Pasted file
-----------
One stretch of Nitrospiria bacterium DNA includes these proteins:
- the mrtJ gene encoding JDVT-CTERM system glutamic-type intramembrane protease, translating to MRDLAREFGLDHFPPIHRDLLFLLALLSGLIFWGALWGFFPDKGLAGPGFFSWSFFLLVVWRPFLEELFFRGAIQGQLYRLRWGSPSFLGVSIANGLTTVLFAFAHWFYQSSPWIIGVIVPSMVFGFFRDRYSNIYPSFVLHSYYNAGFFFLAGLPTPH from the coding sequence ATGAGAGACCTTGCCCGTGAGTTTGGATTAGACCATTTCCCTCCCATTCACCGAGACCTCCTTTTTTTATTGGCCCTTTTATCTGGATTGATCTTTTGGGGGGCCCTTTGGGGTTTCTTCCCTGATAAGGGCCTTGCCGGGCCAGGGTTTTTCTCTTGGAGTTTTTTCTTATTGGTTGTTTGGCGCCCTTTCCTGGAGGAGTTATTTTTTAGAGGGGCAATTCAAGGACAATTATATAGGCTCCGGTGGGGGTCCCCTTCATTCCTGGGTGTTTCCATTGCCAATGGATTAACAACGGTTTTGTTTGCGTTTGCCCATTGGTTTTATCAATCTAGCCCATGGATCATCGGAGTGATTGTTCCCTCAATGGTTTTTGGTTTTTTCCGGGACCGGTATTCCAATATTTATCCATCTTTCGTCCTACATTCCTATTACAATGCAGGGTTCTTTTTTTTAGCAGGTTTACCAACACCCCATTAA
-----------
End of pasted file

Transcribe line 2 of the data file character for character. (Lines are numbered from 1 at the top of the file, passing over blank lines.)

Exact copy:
- the mrtJ gene encoding JDVT-CTERM system glutamic-type intramembrane protease, translating to MRDLAREFGLDHFPPIHRDLLFLLALLSGLIFWGALWGFFPDKGLAGPGFFSWSFFLLVVWRPFLEELFFRGAIQGQLYRLRWGSPSFLGVSIANGLTTVLFAFAHWFYQSSPWIIGVIVPSMVFGFFRDRYSNIYPSFVLHSYYNAGFFFLAGLPTPH from the coding sequence ATGAGAGACCTTGCCCGTGAGTTTGGATTAGACCATTTCCCTCCCATTCACCGAGACCTCCTTTTTTTATTGGCCCTTTTATCTGGATTGATCTTTTGGGGGGCCCTTTGGGGTTTCTTCCCTGATAAGGGCCTTGCCGGGCCAGGGTTTTTCTCTTGGAGTTTTTTCTTATTGGTTGTTTGGCGCCCTTTCCTGGAGGAGTTATTTTTTAGAGGGGCAATTCAAGGACAATTATATAGGCTCCGGTGGGGGTCCCCTTCATTCCTGGGTGTTTCCATTGCCAATGGATTAACAACGGTTTTGTTTGCGTTTGCCCATTGGTTTTATCAATCTAGCCCATGGATCATCGGAGTGATTGTTCCCTCAATGGTTTTTGGTTTTTTCCGGGACCGGTATTCCAATATTTATCCATCTTTCGTCCTACATTCCTATTACAATGCAGGGTTCTTTTTTTTAGCAGGTTTACCAACACCCCATTAA